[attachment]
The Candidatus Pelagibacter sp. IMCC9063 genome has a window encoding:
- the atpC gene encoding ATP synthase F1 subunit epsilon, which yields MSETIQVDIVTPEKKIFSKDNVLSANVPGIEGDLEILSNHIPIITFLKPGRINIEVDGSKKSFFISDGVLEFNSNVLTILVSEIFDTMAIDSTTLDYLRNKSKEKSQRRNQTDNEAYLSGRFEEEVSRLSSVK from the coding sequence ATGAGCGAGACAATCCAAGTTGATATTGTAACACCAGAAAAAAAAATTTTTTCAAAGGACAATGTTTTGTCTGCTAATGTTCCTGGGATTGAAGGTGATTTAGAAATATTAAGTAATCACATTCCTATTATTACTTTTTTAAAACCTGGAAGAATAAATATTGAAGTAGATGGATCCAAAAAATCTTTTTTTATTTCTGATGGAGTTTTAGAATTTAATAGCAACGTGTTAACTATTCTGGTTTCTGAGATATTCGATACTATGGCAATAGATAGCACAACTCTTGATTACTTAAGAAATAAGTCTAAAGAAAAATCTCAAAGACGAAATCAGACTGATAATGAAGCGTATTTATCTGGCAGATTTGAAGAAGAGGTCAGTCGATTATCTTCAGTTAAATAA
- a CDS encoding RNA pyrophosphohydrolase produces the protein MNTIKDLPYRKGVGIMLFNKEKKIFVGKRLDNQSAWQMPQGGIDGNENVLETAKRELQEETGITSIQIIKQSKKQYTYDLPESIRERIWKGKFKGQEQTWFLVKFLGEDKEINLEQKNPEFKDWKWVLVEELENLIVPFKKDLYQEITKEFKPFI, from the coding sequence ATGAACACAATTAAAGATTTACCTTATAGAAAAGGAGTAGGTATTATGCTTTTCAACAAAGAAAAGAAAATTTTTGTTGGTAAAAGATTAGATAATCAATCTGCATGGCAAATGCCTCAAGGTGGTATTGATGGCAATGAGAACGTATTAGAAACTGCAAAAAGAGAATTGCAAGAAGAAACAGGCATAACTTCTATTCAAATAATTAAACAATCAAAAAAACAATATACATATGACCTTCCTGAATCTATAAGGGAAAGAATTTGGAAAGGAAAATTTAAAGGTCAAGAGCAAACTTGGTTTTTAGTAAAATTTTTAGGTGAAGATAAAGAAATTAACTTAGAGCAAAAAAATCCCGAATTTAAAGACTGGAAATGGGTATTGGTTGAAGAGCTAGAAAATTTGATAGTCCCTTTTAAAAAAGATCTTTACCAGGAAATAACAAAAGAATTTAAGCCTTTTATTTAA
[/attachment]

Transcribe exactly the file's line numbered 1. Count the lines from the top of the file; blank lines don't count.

The Candidatus Pelagibacter sp. IMCC9063 genome has a window encoding: